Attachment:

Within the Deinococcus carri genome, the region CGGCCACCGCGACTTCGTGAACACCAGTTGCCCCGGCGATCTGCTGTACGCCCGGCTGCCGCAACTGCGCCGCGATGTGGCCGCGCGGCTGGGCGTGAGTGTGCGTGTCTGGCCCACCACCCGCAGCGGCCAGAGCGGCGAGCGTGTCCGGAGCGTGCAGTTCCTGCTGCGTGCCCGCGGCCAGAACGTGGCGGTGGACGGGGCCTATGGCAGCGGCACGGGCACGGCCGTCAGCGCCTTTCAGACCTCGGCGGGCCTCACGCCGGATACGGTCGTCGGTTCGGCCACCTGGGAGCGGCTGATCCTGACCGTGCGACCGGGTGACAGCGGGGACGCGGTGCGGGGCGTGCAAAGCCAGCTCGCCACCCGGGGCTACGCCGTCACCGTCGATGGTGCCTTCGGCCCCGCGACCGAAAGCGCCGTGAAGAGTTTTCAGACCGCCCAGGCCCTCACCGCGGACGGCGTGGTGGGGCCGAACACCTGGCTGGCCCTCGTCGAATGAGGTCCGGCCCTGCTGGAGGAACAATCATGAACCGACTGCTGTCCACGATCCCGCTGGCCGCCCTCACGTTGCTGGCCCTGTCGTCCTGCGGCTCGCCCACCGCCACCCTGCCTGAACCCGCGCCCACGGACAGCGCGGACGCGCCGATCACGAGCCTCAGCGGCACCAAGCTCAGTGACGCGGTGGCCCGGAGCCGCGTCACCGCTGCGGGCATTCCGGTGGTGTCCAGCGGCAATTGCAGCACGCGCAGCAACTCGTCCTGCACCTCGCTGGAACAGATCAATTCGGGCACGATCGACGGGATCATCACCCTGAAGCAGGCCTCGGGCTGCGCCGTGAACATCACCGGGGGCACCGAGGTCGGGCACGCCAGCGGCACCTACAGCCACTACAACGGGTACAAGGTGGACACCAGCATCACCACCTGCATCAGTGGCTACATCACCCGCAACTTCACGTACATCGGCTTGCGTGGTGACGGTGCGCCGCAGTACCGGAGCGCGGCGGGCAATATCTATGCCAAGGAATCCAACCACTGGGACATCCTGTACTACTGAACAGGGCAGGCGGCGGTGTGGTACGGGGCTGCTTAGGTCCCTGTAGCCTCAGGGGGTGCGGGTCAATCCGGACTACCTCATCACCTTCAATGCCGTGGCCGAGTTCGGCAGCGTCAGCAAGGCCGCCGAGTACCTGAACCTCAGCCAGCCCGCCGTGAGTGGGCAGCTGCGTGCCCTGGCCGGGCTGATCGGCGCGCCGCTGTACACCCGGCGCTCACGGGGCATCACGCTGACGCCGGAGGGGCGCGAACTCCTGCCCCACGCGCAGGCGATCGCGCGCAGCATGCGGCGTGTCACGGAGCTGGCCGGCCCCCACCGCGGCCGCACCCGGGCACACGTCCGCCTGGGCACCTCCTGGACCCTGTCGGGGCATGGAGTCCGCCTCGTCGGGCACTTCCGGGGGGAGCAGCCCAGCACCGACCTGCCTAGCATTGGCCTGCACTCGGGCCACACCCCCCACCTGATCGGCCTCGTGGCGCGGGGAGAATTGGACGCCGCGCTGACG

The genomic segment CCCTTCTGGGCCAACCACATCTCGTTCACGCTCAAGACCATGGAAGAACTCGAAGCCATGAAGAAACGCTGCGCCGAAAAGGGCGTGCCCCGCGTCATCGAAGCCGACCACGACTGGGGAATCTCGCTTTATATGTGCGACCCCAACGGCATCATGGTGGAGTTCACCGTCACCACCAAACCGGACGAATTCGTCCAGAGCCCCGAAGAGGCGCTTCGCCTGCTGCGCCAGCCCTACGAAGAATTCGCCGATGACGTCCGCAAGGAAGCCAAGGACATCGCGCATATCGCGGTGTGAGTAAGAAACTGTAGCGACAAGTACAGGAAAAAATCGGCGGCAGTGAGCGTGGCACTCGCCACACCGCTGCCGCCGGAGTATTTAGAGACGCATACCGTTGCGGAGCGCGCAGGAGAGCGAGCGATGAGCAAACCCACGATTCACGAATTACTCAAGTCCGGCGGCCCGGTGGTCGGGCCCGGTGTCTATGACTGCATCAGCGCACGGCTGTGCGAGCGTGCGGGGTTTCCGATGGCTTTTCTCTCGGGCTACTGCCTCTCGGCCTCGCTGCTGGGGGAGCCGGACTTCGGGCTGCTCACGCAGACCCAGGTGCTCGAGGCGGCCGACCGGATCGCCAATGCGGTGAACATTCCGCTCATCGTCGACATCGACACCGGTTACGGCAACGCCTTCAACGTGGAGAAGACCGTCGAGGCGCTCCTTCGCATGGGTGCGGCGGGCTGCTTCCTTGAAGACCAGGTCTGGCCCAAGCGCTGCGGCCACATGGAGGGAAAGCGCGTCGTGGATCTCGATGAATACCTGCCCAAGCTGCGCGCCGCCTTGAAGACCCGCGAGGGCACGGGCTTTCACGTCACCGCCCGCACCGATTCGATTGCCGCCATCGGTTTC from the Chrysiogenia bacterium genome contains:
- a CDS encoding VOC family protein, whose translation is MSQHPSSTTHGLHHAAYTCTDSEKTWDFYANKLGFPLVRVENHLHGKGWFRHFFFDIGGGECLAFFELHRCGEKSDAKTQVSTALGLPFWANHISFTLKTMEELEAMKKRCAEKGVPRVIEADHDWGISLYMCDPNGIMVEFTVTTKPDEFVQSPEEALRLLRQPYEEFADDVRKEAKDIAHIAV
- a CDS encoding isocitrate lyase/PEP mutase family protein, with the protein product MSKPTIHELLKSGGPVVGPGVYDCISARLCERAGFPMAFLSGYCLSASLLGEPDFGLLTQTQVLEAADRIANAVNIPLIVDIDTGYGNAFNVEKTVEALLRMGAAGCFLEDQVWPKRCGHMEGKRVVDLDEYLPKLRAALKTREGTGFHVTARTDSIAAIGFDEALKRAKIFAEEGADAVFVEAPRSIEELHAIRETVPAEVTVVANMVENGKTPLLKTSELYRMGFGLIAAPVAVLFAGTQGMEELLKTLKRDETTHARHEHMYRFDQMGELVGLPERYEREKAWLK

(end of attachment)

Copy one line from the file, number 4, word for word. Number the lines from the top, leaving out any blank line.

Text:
- a CDS encoding isocitrate lyase/PEP mutase family protein, with the protein product MSKPTIHELLKSGGPVVGPGVYDCISARLCERAGFPMAFLSGYCLSASLLGEPDFGLLTQTQVLEAADRIANAVNIPLIVDIDTGYGNAFNVEKTVEALLRMGAAGCFLEDQVWPKRCGHMEGKRVVDLDEYLPKLRAALKTREGTGFHVTARTDSIAAIGFDEALKRAKIFAEEGADAVFVEAPRSIEELHAIRETVPAEVTVVANMVENGKTPLLKTSELYRMGFGLIAAPVAVLFAGTQGMEELLKTLKRDETTHARHEHMYRFDQMGELVGLPERYEREKAWLK